I tried several concepts and eventually settled with GitHub Pages and Jekyll. It took me 50 days to get to the end result but this time could have been halved if I made the decision on the stack earlier. Plans had changed.
In the first half of the 50-day period I learned about Pug.js template engine. My original idea was to create the backend in Node.js and use a template engine. I don’t really like EJS and even less like Handlebars. I wanted something else. This is how I got to Pug, which I liked much more than the other two options.
But then I thought that I didn’t want to pay for either hosting or storage or maintenance. I don’t collect e-mail addresses, neither do I promote my non-existing courses or webinars and until this changes, I don’t want to pay more than zero bucks for my blog.
This decision led to the sad farewell to Pug and the MEAN stack, which was the other option.
I turned to GitHub Pages at this point instead and thought it would be a good opportunity to learn webpack. Little did I know what I had committed myself to.
I found it hard to learn webpack and I’m probably not the only one on this planet who shares this opinion. At the time of working on the configuration I almost knew the documentation by heart. I wanted to tell it to my children as a bed tale. Poor kids.
Configuring webpack is an entire project by itself, and I eventually managed to get over the obstacles and set up everything I needed.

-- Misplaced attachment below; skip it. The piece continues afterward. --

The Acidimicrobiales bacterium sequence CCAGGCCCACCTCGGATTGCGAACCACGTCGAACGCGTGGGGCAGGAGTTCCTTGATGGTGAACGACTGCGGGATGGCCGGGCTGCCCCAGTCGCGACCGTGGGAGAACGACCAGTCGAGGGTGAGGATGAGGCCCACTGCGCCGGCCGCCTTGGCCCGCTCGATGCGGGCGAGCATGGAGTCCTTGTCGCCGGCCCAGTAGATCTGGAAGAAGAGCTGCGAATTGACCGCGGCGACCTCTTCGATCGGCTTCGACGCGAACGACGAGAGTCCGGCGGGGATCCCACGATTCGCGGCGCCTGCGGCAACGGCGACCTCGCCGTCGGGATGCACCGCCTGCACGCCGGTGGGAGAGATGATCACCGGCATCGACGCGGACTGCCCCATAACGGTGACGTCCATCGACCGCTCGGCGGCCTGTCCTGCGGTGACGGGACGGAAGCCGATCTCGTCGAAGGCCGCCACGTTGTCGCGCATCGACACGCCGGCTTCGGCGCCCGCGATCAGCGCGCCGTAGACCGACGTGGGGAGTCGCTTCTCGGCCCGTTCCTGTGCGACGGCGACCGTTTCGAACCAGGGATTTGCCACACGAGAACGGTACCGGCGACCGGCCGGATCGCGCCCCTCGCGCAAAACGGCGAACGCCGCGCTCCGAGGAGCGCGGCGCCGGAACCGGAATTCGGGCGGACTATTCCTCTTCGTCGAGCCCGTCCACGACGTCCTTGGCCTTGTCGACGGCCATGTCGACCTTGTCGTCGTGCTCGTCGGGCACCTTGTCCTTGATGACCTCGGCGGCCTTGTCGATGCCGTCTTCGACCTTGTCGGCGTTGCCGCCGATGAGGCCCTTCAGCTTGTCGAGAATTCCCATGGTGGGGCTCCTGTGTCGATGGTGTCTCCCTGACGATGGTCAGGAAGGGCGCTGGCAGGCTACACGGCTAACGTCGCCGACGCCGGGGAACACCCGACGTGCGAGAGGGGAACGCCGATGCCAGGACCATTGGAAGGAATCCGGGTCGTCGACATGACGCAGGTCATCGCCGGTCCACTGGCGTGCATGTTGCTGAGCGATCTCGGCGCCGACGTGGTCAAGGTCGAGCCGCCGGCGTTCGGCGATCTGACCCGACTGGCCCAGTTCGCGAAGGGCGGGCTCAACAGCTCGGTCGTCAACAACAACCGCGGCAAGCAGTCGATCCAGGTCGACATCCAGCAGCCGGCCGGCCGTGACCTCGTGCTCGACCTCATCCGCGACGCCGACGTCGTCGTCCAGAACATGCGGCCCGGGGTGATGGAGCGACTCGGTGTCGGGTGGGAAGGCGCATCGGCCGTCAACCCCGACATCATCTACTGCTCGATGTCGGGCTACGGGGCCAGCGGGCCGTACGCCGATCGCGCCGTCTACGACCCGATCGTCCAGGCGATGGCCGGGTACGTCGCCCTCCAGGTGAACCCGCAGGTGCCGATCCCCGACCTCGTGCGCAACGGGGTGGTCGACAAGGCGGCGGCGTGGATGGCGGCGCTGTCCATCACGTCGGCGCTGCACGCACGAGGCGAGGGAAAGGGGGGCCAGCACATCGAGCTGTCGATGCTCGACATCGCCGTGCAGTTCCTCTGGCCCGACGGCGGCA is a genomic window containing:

I used Sass with the 7-1 architecture and tried some funky CSS as well.
Angular 5 e-shop (Day 51 - 80)
Another dilemma of mine was to learn React or refresh and build on the existing Angular-experience? I thought it would be useful to get deeper in Angular rather than getting only superficial experience in React and just scratching its surface.
I followed Mosh Hamedani’s awesome Angular course because it incorporates Angular with Firebase. I had wanted to learn how to use Firebase for long, so I decided that I would build the project in his great Angular course.
Mosh is a most competent teacher and it’s not his fault that I didn’t like Firebase. I found it hard to work with and I’m not convinced now that I should use it instead of MongoDB and Node.js. You can argue with this statement (and please do so on Twitter if you feel like) but this is how I feel about Firebase. The concept is good but the API is not the best to work with in my opinion.
The Angular part of the course was a great refresher and I managed to complete this project in 30 days.
Hackerrank challenges (Day 81 - 100)
Only 20 days left, so I had the choice of learning a new library (like React) or a mobile language and create an app. But I know myself better than anyone else and I knew that this time period would probably not be enough, so I decided to work on some brain stimulating exercises.